|Who is Artemisia? She was a real woman who did side with Xerxes, was a female commander of a navy, was highly intelligent and decisive in all her affairs; that, however, is about all she has in common with the Artemisia of 300 RE. As I said, history films never have anything to do with history--you want history? Go watch a documentary--rather, history films are vehicles for the here and the now, so artistic license is employed to encode and create metaphors in attempts to persuade the audience of the film's message; don't hold a history book up by which to measure Hollywood, because you will always be disappointed and you will have missed the point. For example: the film tells us that the Artemisia in the film was born Greek, but Helots had an uprising and killed her family then raped the little Artemisia and turned her into a child sex-slave, leaving her on a street to die. This is an unimaginable terror and horror for this to happen to a child, to any person, but in art, there is a reason this happens, and there are at least two ways to look at it. First, like Themistocles rising up in the ranks, so, too, does Artemisia when she is discovered and taught to fight. Unlike Themistocles, Artemisia doesn't use her own experience in an attempt to alleviate the suffering of others, or turn her bad experiences into a positive blessing for others: the scenes of her family being murdered mirror those we see when Xerxes begins burning Athens, so instead of using her powerful position for a greater good (like Themistocles in dedicating himself to the preservation of Greece) she uses her position for herself and the advancing of evil. This is clearly demonstrated in the scar on Artemisia's neck (almost like a curling iron burn): the right side of a person symbolizes their strength, the left is their weakness, and her scar (we never find out from what) is on her left side; the neck symbolizes what guides us in life, what has a hold of us (like an invisible leash we wear) so this ambiguous scar symbolizes the scars of her early life when she was too young/weak to do anything about protecting/defending herself and this scar is what leads her (recall, if you will, she vowed not to return to Greece until she watched it burn; if she were a happy, balanced person, would she make a vow like that?). So, what does this mean? Why change a powerful female character's background from that of royalty to orphan and slave? Part of it is to juxtapose her rise with Themistocles' rise, but also to create a parallel with someone in society today: who does Artemisia most closely resemble? Feminists. That Artemisia occupies a position of power over a military post isn't sufficient to justify her being a symbol of Feminism--after all, Queen Gorgo occupies a position of power over all of Sparta, but we can't identify her with anything particularly liberal or pertaining to Feminism--but the destruction of Artemisia's family and her early exposure to sexuality does (please please please remember that this is art and I am not in anyway advocating this to happen to children, art is a metaphor, thank you), in other words, SLAVES BEGET SLAVES. Artemisia is taken by Helots who were a slave class (this is where being the implied viewer and having background knowledge helps) and when the Helots revolted, they destroyed the family and destroyed women with them: the Helot revolt is a metaphor for a Marxist revolution, an uprising of the lower class against an upper-class. Women tend to think Marxist ideology will benefit them so they go along with it and they go along with anything that will "tear down" what they identify as traditional roles of women. Feminists are the primary agent destroying the traditional family today with a plethora of agenda issues (in other words, not just any one issue by itself, but all these put together and, permit me to remind you that I myself am female) including the use of birth control so women don't get pregnant, a career outside the home, not getting married, promiscuous sexual behavior, lesbianism, becoming more masculine in general while supporting the feminization of men. In her support of a tyrant like Xerxes, we can see the political parallels of Feminists supporting the soon-to-be-dictator Obama because they advocate the sate taking control of children and raising them (just like what we saw with the Persian Ambassador taking Artemisia off the streets and training her), the early exposure of girls to sex education and birth control as well as the disruption of the family by not having a father or a mother, or same-sex "parents." There is more to discuss regarding Artemisia and we will below.|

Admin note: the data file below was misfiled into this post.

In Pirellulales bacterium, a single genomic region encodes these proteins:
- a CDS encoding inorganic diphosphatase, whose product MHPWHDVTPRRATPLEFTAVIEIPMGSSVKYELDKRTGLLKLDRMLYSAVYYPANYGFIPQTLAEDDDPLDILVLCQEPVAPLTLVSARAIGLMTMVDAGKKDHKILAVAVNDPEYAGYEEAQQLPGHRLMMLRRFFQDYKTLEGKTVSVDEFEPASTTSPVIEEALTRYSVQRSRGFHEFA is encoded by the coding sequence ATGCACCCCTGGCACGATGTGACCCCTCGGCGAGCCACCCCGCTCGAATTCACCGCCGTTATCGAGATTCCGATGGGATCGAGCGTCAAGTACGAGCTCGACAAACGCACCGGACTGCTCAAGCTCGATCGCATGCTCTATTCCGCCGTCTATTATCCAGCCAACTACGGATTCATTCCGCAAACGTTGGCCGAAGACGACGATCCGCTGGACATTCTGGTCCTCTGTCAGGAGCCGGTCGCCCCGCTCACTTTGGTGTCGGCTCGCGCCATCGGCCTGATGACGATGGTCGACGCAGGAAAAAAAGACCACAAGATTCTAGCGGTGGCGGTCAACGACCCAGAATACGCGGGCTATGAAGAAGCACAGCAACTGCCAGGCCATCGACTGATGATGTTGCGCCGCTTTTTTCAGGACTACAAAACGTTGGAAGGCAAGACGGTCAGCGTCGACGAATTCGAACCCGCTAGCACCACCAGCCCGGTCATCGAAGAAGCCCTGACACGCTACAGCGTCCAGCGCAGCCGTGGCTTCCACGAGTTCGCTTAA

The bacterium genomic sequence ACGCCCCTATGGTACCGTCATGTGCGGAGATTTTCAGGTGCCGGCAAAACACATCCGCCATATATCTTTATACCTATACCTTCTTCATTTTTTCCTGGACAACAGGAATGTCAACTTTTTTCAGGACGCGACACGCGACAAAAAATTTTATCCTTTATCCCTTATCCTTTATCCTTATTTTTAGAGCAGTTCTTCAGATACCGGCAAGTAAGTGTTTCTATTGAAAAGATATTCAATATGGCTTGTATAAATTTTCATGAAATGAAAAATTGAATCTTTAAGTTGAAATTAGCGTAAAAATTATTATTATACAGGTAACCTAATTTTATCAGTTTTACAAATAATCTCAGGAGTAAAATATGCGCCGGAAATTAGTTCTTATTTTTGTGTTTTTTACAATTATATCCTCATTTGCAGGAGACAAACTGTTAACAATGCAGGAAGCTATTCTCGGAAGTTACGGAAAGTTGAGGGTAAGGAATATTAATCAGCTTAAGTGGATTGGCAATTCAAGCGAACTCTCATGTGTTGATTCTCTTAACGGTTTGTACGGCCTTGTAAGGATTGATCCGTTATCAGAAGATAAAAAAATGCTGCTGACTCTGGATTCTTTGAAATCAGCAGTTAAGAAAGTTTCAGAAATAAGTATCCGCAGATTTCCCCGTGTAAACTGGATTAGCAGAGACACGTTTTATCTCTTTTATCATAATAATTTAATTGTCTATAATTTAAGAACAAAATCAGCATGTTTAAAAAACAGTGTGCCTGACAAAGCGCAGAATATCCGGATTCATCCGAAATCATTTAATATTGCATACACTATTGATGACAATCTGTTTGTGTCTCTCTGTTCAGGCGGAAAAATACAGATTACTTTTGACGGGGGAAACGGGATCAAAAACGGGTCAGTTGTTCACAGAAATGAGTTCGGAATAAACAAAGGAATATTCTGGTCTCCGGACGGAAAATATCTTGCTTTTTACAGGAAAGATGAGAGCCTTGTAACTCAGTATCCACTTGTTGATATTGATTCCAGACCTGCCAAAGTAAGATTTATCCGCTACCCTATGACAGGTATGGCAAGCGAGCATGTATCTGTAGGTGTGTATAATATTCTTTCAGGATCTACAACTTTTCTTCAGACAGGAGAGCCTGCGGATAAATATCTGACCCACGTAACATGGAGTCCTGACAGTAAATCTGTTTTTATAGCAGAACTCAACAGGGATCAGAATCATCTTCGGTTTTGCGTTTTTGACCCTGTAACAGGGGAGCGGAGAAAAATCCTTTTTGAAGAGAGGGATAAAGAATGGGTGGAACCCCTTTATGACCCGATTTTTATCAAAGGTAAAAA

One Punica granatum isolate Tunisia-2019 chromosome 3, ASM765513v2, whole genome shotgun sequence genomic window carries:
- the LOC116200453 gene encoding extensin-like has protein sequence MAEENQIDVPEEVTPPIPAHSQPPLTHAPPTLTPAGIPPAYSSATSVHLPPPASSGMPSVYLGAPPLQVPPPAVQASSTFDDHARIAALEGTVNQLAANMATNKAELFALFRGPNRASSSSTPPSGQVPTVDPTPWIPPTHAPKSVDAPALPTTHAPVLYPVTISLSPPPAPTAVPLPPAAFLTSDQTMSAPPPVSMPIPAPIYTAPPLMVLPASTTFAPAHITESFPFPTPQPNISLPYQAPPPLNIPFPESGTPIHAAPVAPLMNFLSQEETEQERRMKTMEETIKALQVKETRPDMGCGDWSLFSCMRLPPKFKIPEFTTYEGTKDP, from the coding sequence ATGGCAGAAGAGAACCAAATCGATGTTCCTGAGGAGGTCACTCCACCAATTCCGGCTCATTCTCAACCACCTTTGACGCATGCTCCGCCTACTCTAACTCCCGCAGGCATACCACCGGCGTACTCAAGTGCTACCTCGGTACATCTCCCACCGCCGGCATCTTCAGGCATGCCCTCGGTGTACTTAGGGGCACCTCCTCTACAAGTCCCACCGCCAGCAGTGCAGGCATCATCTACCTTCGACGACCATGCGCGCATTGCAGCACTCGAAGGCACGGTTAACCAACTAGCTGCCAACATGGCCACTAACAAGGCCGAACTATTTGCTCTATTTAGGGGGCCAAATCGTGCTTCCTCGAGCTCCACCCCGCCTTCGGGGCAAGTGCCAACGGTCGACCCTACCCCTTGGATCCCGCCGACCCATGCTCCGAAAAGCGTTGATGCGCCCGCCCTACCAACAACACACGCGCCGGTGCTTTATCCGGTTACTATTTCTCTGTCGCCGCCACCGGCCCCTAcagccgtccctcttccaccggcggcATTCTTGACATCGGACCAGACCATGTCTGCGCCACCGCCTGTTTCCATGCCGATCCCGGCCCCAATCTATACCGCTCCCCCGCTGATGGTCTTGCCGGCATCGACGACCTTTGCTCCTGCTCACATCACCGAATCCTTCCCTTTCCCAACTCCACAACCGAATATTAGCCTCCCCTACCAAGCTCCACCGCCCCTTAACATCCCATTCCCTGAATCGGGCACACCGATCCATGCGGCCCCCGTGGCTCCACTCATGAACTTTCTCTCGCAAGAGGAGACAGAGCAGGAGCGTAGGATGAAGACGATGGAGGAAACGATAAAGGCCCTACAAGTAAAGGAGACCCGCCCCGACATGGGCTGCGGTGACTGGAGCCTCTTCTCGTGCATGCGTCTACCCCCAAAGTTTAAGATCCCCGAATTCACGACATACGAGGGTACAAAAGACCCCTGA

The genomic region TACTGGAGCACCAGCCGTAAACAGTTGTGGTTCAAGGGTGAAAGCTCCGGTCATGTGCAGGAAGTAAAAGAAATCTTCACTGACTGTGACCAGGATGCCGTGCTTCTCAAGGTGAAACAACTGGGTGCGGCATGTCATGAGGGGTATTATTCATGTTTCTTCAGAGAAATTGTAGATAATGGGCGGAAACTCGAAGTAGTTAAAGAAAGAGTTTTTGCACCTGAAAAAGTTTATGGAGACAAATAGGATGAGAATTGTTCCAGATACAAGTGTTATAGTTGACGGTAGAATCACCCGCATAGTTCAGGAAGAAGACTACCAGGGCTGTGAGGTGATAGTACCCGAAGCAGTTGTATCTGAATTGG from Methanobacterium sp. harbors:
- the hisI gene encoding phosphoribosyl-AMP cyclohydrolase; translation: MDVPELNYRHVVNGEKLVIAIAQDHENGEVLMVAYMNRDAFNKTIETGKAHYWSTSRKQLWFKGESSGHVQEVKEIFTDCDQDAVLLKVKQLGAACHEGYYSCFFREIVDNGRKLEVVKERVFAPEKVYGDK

|The burning of Athens and the destruction (supposedly) of democracy. Athens was the capitol of Greece, even, the capitol of the free world. As Queen Gorgo says, "The world listens to every syllable" that comes from Greece because it is the birthplace of learning and enlightenment. Xerxes burns it to the ground. We have recently seen another capitol burned to the ground by someone similar to Xerxes in Olympus Has Fallen (Gerard Butler, Aaron Eckhart). In Olympus Has Fallen (which grossed significantly more than its liberal counterpart White House Down with Jamie Foxx and Channing Tatum) Kang is a communist from North Korea who wants to use America's own nuclear war heads against us (rather like Themistocles using the bow and arrow of a Persian soldier to take out the Persian king Darius). Like Kang taking our leaders hostage and destroying the capitol of the free world, so Xerxes tried to kill the leaders of the free world (he drops Leonides' decapitated head on Athen's streets as the city burns) because both of them hate freedom. In the opening scene, the first few seconds, there is a woman whose dress is ripped off of her and we see how naked and helpless she is as she is killed: she is the symbol of the motherland, she is the symbol of Greece and what was being done to her by the raiders. Now, we couldn't identify with the scene if we didn't feel like it was happening in our own country, that our American motherland is also being raided and destroyed by those who are invading us (please see Cerebrus & the Gates Of Hell: Olympus Has Fallen for more).|